Review by Lauryn Angel
The behind-the-scenes drama of ballet is not new territory. It has been covered in Black Swan and Fame, most notably, and the new Starz drama Flesh and Bone treads much of the same territory, to the point of being cliché. We have the young ingénue, Claire Robbins (Sarah Hay), who runs away from an abusive home to audition for a prestigious New York City ballet company. Of course, she is accepted after only one audition, and her dancing dazzles everyone. Then, we have the resident Prima, Kiira (Irina Dvorovenko), who has been with the company for ten years, but whose star is fading fast due to injury. There’s Paul (Ben Daniels), the company’s artistic director who is as gifted in hurling abuse as he is with producing ballet.
The show is teeming with drama. Claire escapes an abusive home, but now shares a small apartment with a passive-aggressive fellow dancer, Mia (Emily Tyra), and the other dancers in the company are filled with envy and spite about Claire’s rise in the company as well as admiration of her dancing. There aren’t many likeable characters in the company, which is mostly due to the fact that most of them aren’t developed beyond background members of the company. And those characters that are developed – Mia, Kiira, the company’s financial director Jessica (Tina Benko) – are sympathetic one moment, but can lose our sympathy in the very next scene. Perhaps the most developed character after Clare is Daphne (Raychel Diane Weiner), a talented corps dancer with a secret life as an exotic dancer, who mentors Claire on her journey of self-discovery.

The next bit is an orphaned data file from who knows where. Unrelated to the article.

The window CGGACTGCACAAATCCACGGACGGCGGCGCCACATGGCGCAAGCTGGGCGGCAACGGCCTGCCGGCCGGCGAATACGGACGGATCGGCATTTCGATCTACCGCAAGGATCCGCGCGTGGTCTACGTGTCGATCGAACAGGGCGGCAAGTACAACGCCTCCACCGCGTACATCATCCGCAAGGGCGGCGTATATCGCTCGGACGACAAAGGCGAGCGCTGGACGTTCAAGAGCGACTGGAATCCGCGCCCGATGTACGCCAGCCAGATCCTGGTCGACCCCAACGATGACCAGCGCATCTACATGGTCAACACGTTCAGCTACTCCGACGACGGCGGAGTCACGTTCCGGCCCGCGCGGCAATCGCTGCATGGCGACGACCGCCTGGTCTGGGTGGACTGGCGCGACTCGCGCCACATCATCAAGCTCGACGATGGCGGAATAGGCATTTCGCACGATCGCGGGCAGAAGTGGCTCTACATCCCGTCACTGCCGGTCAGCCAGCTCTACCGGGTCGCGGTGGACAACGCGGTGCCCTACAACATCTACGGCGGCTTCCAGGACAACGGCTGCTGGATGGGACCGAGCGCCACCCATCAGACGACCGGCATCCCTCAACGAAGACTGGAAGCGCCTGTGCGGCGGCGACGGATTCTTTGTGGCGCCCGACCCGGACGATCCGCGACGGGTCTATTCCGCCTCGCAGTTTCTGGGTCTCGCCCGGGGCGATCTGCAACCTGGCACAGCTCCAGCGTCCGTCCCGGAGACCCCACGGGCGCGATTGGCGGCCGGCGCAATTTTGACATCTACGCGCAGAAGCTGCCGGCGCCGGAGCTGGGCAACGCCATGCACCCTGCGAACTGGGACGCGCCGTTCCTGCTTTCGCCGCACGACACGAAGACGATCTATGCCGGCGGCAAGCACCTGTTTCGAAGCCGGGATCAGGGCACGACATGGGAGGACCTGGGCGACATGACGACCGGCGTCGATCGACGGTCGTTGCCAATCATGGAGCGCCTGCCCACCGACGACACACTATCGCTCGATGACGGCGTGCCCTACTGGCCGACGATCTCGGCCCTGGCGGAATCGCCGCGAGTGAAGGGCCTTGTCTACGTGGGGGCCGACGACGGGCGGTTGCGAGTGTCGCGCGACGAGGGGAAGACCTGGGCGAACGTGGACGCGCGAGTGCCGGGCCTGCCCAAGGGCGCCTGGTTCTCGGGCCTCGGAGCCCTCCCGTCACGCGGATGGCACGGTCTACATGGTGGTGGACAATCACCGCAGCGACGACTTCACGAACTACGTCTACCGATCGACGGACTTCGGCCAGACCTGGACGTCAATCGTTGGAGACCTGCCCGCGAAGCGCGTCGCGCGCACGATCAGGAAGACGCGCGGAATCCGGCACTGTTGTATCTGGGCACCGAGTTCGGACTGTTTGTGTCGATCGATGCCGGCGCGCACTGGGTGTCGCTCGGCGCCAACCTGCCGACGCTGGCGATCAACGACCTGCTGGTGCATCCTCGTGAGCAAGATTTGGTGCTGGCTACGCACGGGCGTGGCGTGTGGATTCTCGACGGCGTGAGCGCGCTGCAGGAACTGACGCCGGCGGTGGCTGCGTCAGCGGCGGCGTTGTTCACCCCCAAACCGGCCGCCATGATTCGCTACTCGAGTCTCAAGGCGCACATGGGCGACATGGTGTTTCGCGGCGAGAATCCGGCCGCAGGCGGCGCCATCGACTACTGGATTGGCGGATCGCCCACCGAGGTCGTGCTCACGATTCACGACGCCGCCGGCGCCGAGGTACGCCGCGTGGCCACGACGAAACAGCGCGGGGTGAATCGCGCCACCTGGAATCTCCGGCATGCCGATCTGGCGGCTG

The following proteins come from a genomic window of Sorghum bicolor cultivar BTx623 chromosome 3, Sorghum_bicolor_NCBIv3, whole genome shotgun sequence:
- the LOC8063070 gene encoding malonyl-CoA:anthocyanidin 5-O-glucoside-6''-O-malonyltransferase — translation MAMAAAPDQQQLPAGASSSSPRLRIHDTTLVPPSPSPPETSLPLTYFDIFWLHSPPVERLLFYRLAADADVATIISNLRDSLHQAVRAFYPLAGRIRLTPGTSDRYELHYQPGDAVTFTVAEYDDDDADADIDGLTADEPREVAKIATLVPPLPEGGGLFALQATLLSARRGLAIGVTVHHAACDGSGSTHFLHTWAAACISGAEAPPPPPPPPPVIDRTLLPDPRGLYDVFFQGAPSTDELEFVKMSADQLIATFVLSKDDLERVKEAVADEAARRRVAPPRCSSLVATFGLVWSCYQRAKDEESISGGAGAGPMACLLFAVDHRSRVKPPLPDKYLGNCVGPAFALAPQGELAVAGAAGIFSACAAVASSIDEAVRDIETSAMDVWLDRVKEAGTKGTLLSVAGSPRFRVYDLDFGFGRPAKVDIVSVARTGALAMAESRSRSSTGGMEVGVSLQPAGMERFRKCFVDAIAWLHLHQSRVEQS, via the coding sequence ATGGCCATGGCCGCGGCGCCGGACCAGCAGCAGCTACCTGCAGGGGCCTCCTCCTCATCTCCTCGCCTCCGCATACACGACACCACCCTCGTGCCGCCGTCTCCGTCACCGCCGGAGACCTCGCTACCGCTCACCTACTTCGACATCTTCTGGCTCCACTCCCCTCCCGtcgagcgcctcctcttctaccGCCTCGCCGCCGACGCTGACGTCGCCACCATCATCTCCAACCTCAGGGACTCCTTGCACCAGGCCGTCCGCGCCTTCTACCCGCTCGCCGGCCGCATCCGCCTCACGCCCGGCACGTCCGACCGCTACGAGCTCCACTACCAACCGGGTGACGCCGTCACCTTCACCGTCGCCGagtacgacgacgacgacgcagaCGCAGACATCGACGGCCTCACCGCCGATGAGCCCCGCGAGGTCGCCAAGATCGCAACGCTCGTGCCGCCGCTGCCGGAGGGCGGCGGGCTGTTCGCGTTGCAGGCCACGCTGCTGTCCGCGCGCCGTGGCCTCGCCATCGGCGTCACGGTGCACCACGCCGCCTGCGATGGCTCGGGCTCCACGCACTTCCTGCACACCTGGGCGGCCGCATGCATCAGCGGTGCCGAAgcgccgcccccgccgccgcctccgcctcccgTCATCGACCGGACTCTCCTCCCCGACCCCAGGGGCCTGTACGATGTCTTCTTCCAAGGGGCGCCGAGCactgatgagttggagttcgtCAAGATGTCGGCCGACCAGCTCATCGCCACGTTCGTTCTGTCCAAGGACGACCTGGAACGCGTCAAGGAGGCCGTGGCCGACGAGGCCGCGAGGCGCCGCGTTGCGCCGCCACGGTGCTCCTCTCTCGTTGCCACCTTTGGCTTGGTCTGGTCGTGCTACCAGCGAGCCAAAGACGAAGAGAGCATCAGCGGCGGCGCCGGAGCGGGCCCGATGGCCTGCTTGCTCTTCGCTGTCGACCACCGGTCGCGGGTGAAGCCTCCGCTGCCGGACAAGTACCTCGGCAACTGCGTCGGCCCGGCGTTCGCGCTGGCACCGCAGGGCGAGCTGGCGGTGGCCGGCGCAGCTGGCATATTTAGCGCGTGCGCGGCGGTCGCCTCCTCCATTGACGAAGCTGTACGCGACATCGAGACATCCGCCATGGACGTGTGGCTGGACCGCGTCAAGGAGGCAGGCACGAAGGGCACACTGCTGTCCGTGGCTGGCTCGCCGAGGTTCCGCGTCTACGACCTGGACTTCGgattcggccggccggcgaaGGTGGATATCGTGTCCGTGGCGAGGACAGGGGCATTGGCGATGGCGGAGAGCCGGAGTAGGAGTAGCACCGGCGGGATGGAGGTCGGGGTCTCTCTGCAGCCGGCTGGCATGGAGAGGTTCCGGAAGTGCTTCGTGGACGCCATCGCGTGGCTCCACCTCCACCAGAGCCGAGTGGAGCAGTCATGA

The best part of the show, as you might imagine, are the performances, both in the rehearsal space and on the stage. Even the opening credits are stunning – a ballet dancer performing with red chalk, creating stunning visuals, intercut with scenes that make more and more sense as the story unfolds each episode, set to Karen O’s moody, ethereal cover of Animotion’s “Obsession.”
One the one hand, it’s a shame that Starz decided to limit the show to eight episodes instead of developing the characters over multiple seasons. At the same time, though, this will hopefully allow the show to wrap up in a satisfying way for viewers.